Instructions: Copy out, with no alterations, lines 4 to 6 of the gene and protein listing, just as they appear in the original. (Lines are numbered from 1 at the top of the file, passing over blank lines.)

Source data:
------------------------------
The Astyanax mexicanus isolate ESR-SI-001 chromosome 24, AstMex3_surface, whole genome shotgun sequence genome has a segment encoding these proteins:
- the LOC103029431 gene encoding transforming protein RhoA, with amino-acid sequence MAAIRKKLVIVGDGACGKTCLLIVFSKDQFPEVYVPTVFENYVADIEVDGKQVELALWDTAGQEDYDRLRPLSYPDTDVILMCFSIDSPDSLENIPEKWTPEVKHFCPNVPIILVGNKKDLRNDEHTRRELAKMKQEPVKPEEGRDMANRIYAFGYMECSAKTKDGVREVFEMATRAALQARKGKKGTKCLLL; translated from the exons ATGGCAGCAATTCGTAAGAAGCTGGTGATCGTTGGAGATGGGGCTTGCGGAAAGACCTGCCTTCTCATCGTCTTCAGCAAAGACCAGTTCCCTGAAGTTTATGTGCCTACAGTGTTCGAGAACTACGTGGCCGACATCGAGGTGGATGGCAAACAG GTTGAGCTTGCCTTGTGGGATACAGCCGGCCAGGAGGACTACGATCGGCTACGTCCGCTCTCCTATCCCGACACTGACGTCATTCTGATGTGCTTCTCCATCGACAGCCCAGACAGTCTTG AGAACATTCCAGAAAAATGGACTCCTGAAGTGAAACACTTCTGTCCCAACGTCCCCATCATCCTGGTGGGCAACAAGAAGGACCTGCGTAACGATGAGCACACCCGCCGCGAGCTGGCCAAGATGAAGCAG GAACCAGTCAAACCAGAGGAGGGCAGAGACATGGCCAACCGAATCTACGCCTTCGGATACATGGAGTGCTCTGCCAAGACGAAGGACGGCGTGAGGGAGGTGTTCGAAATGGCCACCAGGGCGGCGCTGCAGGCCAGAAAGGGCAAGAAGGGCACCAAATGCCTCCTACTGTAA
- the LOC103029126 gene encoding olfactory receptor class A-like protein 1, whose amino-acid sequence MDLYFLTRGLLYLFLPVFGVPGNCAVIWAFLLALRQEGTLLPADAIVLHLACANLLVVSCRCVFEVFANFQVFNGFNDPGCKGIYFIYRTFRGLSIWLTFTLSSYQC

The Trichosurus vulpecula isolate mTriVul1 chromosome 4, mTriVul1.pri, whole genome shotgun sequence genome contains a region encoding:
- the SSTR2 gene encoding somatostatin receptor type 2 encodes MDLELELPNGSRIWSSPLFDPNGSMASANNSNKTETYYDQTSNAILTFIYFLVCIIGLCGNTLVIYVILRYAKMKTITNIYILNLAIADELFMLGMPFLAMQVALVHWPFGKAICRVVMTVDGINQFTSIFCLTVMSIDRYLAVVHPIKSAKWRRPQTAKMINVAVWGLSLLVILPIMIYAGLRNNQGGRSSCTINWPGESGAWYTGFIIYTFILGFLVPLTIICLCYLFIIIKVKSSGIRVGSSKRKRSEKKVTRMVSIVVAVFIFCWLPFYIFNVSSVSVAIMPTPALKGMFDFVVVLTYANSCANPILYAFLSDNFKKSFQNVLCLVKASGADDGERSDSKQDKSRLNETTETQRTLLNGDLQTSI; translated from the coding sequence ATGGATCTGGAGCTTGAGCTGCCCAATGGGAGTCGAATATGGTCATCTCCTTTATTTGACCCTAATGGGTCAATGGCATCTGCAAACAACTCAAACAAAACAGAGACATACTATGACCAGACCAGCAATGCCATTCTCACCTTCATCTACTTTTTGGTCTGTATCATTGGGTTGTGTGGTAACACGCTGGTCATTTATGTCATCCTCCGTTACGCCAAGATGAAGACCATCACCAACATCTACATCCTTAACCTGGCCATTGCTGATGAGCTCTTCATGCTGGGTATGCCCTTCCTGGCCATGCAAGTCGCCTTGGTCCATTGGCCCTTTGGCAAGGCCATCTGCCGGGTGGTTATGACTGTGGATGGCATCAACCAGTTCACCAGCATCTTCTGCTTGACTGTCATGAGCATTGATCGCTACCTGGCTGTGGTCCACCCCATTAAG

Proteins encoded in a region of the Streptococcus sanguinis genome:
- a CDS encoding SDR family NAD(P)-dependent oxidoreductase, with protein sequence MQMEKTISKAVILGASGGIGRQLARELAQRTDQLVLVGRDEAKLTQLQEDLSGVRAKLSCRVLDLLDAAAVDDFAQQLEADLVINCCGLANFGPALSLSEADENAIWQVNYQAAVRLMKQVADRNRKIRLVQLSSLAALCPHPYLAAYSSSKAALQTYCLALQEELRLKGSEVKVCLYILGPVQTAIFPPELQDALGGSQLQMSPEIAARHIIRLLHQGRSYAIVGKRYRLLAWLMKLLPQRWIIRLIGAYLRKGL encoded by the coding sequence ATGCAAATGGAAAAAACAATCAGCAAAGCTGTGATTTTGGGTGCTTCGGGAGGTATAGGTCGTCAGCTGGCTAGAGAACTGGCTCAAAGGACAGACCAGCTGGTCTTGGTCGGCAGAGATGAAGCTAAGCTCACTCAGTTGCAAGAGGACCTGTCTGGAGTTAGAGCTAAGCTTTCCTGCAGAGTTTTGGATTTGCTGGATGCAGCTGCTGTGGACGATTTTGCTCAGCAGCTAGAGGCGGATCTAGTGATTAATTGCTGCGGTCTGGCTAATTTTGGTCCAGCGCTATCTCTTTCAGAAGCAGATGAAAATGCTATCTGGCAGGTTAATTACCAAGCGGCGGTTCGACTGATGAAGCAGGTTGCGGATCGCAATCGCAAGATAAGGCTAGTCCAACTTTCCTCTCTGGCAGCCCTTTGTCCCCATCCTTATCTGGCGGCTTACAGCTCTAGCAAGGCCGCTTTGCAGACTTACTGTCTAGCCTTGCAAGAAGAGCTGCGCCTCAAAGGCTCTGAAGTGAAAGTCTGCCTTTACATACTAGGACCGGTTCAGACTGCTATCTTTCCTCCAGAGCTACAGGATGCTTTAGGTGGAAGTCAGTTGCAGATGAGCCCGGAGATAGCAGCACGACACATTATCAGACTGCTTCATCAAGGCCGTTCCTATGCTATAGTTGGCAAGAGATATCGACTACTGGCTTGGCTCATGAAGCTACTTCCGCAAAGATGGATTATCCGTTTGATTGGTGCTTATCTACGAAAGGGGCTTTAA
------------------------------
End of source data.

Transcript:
The Trichosurus vulpecula isolate mTriVul1 chromosome 4, mTriVul1.pri, whole genome shotgun sequence genome contains a region encoding:
- the SSTR2 gene encoding somatostatin receptor type 2 encodes MDLELELPNGSRIWSSPLFDPNGSMASANNSNKTETYYDQTSNAILTFIYFLVCIIGLCGNTLVIYVILRYAKMKTITNIYILNLAIADELFMLGMPFLAMQVALVHWPFGKAICRVVMTVDGINQFTSIFCLTVMSIDRYLAVVHPIKSAKWRRPQTAKMINVAVWGLSLLVILPIMIYAGLRNNQGGRSSCTINWPGESGAWYTGFIIYTFILGFLVPLTIICLCYLFIIIKVKSSGIRVGSSKRKRSEKKVTRMVSIVVAVFIFCWLPFYIFNVSSVSVAIMPTPALKGMFDFVVVLTYANSCANPILYAFLSDNFKKSFQNVLCLVKASGADDGERSDSKQDKSRLNETTETQRTLLNGDLQTSI; translated from the coding sequence ATGGATCTGGAGCTTGAGCTGCCCAATGGGAGTCGAATATGGTCATCTCCTTTATTTGACCCTAATGGGTCAATGGCATCTGCAAACAACTCAAACAAAACAGAGACATACTATGACCAGACCAGCAATGCCATTCTCACCTTCATCTACTTTTTGGTCTGTATCATTGGGTTGTGTGGTAACACGCTGGTCATTTATGTCATCCTCCGTTACGCCAAGATGAAGACCATCACCAACATCTACATCCTTAACCTGGCCATTGCTGATGAGCTCTTCATGCTGGGTATGCCCTTCCTGGCCATGCAAGTCGCCTTGGTCCATTGGCCCTTTGGCAAGGCCATCTGCCGGGTGGTTATGACTGTGGATGGCATCAACCAGTTCACCAGCATCTTCTGCTTGACTGTCATGAGCATTGATCGCTACCTGGCTGTGGTCCACCCCATTAAG

Proteins encoded in a region of the Streptococcus sanguinis genome: